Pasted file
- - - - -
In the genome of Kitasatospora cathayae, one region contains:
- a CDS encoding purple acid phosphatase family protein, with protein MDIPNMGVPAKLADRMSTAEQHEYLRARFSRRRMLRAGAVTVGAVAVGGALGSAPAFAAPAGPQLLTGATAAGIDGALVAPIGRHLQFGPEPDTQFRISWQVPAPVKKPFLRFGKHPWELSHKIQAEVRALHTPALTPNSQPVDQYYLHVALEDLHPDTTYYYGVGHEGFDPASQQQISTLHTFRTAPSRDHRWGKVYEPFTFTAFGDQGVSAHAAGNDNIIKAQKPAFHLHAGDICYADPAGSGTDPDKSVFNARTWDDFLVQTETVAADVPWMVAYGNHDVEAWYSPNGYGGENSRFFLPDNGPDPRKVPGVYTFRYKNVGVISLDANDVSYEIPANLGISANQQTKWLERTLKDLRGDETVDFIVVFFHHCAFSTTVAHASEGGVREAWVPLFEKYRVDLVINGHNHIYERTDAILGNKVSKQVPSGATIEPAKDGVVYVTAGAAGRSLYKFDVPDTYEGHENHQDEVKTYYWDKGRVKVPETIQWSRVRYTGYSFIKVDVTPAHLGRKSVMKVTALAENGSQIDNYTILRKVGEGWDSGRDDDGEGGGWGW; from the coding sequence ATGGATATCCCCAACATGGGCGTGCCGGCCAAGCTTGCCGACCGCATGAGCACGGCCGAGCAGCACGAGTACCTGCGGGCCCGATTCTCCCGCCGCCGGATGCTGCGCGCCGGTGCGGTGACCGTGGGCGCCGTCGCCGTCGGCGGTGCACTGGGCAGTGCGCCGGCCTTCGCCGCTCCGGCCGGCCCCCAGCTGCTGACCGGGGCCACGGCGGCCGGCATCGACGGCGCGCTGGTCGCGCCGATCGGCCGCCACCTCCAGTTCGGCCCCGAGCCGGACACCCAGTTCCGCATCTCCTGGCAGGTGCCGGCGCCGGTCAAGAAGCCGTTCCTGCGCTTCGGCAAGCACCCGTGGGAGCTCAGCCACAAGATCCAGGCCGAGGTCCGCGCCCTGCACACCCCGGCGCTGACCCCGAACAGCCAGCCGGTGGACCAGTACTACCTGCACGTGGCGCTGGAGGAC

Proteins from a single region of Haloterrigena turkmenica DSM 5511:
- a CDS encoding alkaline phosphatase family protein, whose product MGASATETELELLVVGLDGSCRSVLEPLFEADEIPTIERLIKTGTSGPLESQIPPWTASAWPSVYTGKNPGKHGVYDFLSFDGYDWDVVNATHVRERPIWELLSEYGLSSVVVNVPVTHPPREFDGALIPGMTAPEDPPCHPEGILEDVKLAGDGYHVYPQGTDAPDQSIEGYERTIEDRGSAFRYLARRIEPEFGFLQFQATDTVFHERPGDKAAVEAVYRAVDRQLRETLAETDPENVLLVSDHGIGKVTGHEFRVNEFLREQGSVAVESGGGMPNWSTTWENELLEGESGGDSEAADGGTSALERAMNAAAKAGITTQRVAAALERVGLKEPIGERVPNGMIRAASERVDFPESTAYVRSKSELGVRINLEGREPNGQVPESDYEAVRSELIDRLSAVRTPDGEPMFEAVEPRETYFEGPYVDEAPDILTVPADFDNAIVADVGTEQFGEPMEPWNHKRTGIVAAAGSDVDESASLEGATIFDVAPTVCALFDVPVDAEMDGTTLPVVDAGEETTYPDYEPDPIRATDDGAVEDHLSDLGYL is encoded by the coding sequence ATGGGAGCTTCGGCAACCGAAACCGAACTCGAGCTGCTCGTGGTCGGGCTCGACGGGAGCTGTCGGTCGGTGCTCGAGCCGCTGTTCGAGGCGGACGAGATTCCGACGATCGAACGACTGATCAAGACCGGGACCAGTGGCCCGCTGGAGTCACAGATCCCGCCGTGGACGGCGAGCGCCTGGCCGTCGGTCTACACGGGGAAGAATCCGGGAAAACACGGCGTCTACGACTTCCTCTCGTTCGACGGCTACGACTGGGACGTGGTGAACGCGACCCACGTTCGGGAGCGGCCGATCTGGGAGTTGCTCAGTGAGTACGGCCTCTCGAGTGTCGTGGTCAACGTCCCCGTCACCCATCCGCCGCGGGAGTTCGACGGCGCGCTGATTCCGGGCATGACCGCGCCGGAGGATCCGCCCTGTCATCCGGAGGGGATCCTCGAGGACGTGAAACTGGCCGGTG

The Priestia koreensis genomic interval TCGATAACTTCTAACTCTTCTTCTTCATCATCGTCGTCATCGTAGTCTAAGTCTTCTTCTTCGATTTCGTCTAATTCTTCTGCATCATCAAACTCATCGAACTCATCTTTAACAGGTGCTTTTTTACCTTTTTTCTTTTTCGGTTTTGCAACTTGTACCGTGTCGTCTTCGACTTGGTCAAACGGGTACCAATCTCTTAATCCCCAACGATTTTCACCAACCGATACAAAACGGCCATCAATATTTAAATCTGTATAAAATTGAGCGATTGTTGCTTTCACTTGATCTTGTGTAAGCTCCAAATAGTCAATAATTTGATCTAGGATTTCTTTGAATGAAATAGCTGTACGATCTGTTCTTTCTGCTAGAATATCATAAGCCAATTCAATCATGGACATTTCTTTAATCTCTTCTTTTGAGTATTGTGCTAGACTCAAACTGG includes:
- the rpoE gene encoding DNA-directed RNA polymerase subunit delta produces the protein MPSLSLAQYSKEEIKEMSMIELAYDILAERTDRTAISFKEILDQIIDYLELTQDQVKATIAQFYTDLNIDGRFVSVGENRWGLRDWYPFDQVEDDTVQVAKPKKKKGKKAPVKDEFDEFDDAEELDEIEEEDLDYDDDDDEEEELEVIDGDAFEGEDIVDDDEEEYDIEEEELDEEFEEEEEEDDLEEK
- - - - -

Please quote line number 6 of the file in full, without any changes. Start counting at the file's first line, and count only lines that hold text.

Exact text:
- the rpoE gene encoding DNA-directed RNA polymerase subunit delta produces the protein MPSLSLAQYSKEEIKEMSMIELAYDILAERTDRTAISFKEILDQIIDYLELTQDQVKATIAQFYTDLNIDGRFVSVGENRWGLRDWYPFDQVEDDTVQVAKPKKKKGKKAPVKDEFDEFDDAEELDEIEEEDLDYDDDDDEEEELEVIDGDAFEGEDIVDDDEEEYDIEEEELDEEFEEEEEEDDLEEK